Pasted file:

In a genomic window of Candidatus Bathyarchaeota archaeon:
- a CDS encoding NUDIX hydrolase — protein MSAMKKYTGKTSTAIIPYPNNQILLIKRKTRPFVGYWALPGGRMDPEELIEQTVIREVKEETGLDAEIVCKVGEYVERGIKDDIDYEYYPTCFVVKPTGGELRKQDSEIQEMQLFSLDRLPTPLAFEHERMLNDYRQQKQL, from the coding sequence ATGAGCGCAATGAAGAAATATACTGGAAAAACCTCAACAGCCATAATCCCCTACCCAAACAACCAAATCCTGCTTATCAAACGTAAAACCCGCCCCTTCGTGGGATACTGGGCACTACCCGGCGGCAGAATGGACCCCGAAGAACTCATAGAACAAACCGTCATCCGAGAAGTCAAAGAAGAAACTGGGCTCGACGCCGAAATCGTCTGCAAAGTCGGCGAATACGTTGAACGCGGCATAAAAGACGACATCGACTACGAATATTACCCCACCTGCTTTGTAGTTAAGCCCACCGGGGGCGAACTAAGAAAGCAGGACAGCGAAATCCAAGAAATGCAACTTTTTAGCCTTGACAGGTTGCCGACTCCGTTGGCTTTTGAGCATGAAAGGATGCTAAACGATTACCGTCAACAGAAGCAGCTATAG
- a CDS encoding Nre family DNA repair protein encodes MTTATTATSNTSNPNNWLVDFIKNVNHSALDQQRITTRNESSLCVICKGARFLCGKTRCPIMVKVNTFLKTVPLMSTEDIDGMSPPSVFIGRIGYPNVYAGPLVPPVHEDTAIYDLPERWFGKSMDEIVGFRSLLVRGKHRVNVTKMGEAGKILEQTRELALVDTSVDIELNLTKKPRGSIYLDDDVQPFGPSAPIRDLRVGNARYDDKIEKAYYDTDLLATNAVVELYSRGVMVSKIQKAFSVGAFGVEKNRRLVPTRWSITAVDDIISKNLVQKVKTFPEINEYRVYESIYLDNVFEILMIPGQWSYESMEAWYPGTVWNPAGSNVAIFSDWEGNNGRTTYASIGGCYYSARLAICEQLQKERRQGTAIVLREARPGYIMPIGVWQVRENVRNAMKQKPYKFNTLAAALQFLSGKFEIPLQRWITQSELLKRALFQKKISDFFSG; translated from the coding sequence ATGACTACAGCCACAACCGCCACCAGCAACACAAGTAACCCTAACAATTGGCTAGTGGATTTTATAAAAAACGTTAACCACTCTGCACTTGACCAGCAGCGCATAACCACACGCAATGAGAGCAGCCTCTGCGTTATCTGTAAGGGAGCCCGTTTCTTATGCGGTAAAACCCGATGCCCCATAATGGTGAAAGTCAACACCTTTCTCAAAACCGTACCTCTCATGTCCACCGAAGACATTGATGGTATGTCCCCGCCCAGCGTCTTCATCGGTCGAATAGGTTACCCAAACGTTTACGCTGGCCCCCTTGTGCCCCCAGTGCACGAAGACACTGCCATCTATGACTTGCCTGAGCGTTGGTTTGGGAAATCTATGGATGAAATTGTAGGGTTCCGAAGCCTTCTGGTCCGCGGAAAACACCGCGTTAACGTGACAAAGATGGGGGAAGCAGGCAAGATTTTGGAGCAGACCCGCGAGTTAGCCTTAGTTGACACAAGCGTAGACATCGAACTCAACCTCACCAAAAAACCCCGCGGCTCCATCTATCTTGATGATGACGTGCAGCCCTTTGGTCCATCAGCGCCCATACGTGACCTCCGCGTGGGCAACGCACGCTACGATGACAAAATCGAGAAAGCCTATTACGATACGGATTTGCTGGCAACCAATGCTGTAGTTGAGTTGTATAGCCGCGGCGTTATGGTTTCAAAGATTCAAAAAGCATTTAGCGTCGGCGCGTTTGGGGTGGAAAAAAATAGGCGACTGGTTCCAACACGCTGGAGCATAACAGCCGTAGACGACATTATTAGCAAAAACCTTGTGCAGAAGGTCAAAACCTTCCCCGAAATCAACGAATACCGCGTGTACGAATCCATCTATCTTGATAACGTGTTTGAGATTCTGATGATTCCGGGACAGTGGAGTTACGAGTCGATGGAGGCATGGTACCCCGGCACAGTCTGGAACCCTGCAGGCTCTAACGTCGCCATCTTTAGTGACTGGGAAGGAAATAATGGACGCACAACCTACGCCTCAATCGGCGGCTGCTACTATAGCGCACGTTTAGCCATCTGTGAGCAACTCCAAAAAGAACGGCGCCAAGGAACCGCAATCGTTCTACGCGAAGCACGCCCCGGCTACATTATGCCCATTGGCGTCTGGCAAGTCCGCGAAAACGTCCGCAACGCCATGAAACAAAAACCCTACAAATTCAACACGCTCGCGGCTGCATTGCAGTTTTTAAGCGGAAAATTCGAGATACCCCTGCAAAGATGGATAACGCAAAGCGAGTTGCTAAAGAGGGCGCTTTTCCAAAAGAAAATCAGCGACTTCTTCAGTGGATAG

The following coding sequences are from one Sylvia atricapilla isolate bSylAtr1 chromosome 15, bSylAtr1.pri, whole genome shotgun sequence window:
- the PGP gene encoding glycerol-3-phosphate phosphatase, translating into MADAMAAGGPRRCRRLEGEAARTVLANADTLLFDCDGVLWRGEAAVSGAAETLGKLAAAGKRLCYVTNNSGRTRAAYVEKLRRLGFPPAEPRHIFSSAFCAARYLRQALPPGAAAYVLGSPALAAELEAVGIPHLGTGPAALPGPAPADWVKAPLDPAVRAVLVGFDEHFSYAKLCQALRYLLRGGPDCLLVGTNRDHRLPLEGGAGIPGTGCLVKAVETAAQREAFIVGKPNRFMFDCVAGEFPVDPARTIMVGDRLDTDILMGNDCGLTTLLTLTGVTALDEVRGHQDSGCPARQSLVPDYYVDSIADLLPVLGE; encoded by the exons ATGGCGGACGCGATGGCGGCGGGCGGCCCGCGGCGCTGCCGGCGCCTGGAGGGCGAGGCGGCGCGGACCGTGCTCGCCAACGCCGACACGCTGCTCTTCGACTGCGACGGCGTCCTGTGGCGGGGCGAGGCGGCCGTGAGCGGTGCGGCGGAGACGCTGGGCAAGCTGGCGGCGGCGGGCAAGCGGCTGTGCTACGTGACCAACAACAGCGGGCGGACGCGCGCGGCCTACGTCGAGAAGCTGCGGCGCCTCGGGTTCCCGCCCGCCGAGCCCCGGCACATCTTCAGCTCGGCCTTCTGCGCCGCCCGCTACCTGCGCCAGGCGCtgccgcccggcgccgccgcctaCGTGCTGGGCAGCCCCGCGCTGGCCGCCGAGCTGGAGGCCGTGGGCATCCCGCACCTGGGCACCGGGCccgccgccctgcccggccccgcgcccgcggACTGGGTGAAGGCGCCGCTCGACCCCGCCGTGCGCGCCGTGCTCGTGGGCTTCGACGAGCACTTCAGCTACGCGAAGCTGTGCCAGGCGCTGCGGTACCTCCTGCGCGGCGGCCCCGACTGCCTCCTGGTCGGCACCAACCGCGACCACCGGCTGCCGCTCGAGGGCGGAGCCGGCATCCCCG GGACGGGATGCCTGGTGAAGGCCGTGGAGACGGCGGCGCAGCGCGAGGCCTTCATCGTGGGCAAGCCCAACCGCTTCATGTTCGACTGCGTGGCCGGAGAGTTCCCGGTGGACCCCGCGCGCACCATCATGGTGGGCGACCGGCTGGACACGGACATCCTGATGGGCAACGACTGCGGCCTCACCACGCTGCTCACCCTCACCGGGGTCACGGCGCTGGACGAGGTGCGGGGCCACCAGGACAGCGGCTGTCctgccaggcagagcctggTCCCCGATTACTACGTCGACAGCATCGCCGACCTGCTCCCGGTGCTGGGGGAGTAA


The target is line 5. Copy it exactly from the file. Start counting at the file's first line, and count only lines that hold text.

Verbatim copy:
- the PGP gene encoding glycerol-3-phosphate phosphatase, translating into MADAMAAGGPRRCRRLEGEAARTVLANADTLLFDCDGVLWRGEAAVSGAAETLGKLAAAGKRLCYVTNNSGRTRAAYVEKLRRLGFPPAEPRHIFSSAFCAARYLRQALPPGAAAYVLGSPALAAELEAVGIPHLGTGPAALPGPAPADWVKAPLDPAVRAVLVGFDEHFSYAKLCQALRYLLRGGPDCLLVGTNRDHRLPLEGGAGIPGTGCLVKAVETAAQREAFIVGKPNRFMFDCVAGEFPVDPARTIMVGDRLDTDILMGNDCGLTTLLTLTGVTALDEVRGHQDSGCPARQSLVPDYYVDSIADLLPVLGE; encoded by the exons ATGGCGGACGCGATGGCGGCGGGCGGCCCGCGGCGCTGCCGGCGCCTGGAGGGCGAGGCGGCGCGGACCGTGCTCGCCAACGCCGACACGCTGCTCTTCGACTGCGACGGCGTCCTGTGGCGGGGCGAGGCGGCCGTGAGCGGTGCGGCGGAGACGCTGGGCAAGCTGGCGGCGGCGGGCAAGCGGCTGTGCTACGTGACCAACAACAGCGGGCGGACGCGCGCGGCCTACGTCGAGAAGCTGCGGCGCCTCGGGTTCCCGCCCGCCGAGCCCCGGCACATCTTCAGCTCGGCCTTCTGCGCCGCCCGCTACCTGCGCCAGGCGCtgccgcccggcgccgccgcctaCGTGCTGGGCAGCCCCGCGCTGGCCGCCGAGCTGGAGGCCGTGGGCATCCCGCACCTGGGCACCGGGCccgccgccctgcccggccccgcgcccgcggACTGGGTGAAGGCGCCGCTCGACCCCGCCGTGCGCGCCGTGCTCGTGGGCTTCGACGAGCACTTCAGCTACGCGAAGCTGTGCCAGGCGCTGCGGTACCTCCTGCGCGGCGGCCCCGACTGCCTCCTGGTCGGCACCAACCGCGACCACCGGCTGCCGCTCGAGGGCGGAGCCGGCATCCCCG GGACGGGATGCCTGGTGAAGGCCGTGGAGACGGCGGCGCAGCGCGAGGCCTTCATCGTGGGCAAGCCCAACCGCTTCATGTTCGACTGCGTGGCCGGAGAGTTCCCGGTGGACCCCGCGCGCACCATCATGGTGGGCGACCGGCTGGACACGGACATCCTGATGGGCAACGACTGCGGCCTCACCACGCTGCTCACCCTCACCGGGGTCACGGCGCTGGACGAGGTGCGGGGCCACCAGGACAGCGGCTGTCctgccaggcagagcctggTCCCCGATTACTACGTCGACAGCATCGCCGACCTGCTCCCGGTGCTGGGGGAGTAA